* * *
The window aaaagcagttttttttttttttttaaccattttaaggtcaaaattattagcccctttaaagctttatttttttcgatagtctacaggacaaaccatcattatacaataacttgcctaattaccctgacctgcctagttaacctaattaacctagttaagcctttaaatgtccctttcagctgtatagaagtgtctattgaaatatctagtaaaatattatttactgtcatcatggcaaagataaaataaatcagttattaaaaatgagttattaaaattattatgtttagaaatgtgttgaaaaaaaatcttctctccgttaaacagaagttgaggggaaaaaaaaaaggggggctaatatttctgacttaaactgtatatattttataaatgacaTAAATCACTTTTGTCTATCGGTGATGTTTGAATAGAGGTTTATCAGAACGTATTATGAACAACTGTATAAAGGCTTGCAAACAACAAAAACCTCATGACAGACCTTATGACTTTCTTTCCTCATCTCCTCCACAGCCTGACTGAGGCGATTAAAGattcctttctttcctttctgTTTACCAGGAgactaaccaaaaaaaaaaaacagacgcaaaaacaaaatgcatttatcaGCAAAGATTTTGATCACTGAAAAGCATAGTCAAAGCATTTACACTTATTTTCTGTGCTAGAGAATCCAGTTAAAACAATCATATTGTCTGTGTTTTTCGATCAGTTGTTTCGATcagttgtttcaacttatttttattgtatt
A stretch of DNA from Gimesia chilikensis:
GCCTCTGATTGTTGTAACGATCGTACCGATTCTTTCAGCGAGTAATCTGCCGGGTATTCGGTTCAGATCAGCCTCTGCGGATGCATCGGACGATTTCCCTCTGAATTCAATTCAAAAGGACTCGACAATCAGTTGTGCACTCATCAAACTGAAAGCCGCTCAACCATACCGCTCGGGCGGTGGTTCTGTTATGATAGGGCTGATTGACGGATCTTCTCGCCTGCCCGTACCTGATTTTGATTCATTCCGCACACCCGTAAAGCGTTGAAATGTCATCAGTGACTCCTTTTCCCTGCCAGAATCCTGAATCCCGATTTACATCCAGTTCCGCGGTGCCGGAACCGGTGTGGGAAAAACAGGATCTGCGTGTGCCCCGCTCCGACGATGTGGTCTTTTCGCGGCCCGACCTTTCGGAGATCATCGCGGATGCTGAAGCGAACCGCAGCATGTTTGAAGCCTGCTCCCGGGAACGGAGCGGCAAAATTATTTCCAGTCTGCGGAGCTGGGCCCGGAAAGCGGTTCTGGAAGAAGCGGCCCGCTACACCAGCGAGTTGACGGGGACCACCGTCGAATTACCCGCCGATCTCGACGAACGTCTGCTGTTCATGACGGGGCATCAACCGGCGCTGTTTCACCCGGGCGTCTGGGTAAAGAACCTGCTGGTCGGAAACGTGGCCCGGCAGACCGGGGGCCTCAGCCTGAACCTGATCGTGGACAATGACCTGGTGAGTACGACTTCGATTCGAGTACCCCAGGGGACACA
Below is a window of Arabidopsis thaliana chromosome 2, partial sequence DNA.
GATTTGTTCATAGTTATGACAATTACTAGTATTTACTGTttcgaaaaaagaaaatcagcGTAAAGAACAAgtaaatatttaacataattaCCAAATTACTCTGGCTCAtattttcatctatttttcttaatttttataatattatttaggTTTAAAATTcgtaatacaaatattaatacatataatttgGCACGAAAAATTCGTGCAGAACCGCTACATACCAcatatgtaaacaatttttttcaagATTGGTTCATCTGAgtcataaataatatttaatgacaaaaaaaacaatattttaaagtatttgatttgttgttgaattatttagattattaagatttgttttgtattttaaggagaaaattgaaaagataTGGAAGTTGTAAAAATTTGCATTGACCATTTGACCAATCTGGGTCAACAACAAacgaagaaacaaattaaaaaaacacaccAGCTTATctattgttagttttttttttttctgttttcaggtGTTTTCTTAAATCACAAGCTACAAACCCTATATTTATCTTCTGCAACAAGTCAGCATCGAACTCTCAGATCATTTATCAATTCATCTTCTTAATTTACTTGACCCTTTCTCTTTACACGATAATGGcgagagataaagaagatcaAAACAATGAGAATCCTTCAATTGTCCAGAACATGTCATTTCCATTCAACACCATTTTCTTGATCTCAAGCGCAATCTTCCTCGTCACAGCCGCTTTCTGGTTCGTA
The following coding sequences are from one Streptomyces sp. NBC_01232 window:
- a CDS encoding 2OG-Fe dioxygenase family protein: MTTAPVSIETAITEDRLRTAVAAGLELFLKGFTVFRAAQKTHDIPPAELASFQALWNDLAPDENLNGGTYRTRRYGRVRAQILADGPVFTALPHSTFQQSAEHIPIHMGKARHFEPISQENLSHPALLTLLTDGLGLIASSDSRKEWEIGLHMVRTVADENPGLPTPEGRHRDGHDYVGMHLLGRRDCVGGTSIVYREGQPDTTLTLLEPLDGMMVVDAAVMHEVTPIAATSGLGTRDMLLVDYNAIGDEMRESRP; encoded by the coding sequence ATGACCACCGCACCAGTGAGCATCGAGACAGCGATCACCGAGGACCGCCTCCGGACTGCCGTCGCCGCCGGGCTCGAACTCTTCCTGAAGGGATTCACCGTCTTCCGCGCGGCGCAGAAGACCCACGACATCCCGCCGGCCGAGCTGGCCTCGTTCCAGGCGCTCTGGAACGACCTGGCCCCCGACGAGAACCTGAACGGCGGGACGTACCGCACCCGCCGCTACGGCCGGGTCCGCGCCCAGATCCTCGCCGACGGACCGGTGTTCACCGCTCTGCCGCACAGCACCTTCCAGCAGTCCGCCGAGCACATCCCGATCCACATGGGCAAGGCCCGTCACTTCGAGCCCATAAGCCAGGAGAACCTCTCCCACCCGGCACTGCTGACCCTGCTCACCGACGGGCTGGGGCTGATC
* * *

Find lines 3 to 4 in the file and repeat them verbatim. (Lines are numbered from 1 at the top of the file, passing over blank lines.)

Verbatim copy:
GCCTCTGATTGTTGTAACGATCGTACCGATTCTTTCAGCGAGTAATCTGCCGGGTATTCGGTTCAGATCAGCCTCTGCGGATGCATCGGACGATTTCCCTCTGAATTCAATTCAAAAGGACTCGACAATCAGTTGTGCACTCATCAAACTGAAAGCCGCTCAACCATACCGCTCGGGCGGTGGTTCTGTTATGATAGGGCTGATTGACGGATCTTCTCGCCTGCCCGTACCTGATTTTGATTCATTCCGCACACCCGTAAAGCGTTGAAATGTCATCAGTGACTCCTTTTCCCTGCCAGAATCCTGAATCCCGATTTACATCCAGTTCCGCGGTGCCGGAACCGGTGTGGGAAAAACAGGATCTGCGTGTGCCCCGCTCCGACGATGTGGTCTTTTCGCGGCCCGACCTTTCGGAGATCATCGCGGATGCTGAAGCGAACCGCAGCATGTTTGAAGCCTGCTCCCGGGAACGGAGCGGCAAAATTATTTCCAGTCTGCGGAGCTGGGCCCGGAAAGCGGTTCTGGAAGAAGCGGCCCGCTACACCAGCGAGTTGACGGGGACCACCGTCGAATTACCCGCCGATCTCGACGAACGTCTGCTGTTCATGACGGGGCATCAACCGGCGCTGTTTCACCCGGGCGTCTGGGTAAAGAACCTGCTGGTCGGAAACGTGGCCCGGCAGACCGGGGGCCTCAGCCTGAACCTGATCGTGGACAATGACCTGGTGAGTACGACTTCGATTCGAGTACCCCAGGGGACACA
Below is a window of Arabidopsis thaliana chromosome 2, partial sequence DNA.